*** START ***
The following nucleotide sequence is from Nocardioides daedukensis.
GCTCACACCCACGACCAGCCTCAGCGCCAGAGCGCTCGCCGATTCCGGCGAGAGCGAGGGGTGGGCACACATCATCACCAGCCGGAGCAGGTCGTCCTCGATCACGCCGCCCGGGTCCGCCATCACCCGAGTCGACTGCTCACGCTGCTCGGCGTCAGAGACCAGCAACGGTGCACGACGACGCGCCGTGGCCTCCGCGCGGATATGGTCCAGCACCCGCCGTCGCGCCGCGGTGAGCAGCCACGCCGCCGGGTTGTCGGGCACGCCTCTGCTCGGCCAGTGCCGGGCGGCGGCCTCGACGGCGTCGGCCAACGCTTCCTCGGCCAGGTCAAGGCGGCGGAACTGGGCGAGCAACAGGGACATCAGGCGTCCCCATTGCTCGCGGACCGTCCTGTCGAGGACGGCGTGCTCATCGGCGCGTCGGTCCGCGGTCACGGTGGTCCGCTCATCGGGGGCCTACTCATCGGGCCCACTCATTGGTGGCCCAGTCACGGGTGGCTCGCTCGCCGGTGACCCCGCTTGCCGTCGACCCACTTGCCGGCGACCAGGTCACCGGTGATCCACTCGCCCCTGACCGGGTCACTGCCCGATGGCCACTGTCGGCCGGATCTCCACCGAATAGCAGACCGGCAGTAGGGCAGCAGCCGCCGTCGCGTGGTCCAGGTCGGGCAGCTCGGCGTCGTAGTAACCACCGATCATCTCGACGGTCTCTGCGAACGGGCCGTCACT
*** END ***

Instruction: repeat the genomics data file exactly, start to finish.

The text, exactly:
The following nucleotide sequence is from Nocardioides daedukensis.
GCTCACACCCACGACCAGCCTCAGCGCCAGAGCGCTCGCCGATTCCGGCGAGAGCGAGGGGTGGGCACACATCATCACCAGCCGGAGCAGGTCGTCCTCGATCACGCCGCCCGGGTCCGCCATCACCCGAGTCGACTGCTCACGCTGCTCGGCGTCAGAGACCAGCAACGGTGCACGACGACGCGCCGTGGCCTCCGCGCGGATATGGTCCAGCACCCGCCGTCGCGCCGCGGTGAGCAGCCACGCCGCCGGGTTGTCGGGCACGCCTCTGCTCGGCCAGTGCCGGGCGGCGGCCTCGACGGCGTCGGCCAACGCTTCCTCGGCCAGGTCAAGGCGGCGGAACTGGGCGAGCAACAGGGACATCAGGCGTCCCCATTGCTCGCGGACCGTCCTGTCGAGGACGGCGTGCTCATCGGCGCGTCGGTCCGCGGTCACGGTGGTCCGCTCATCGGGGGCCTACTCATCGGGCCCACTCATTGGTGGCCCAGTCACGGGTGGCTCGCTCGCCGGTGACCCCGCTTGCCGTCGACCCACTTGCCGGCGACCAGGTCACCGGTGATCCACTCGCCCCTGACCGGGTCACTGCCCGATGGCCACTGTCGGCCGGATCTCCACCGAATAGCAGACCGGCAGTAGGGCAGCAGCCGCCGTCGCGTGGTCCAGGTCGGGCAGCTCGGCGTCGTAGTAACCACCGATCATCTCGACGGTCTCTGCGAACGGGCCGTCACT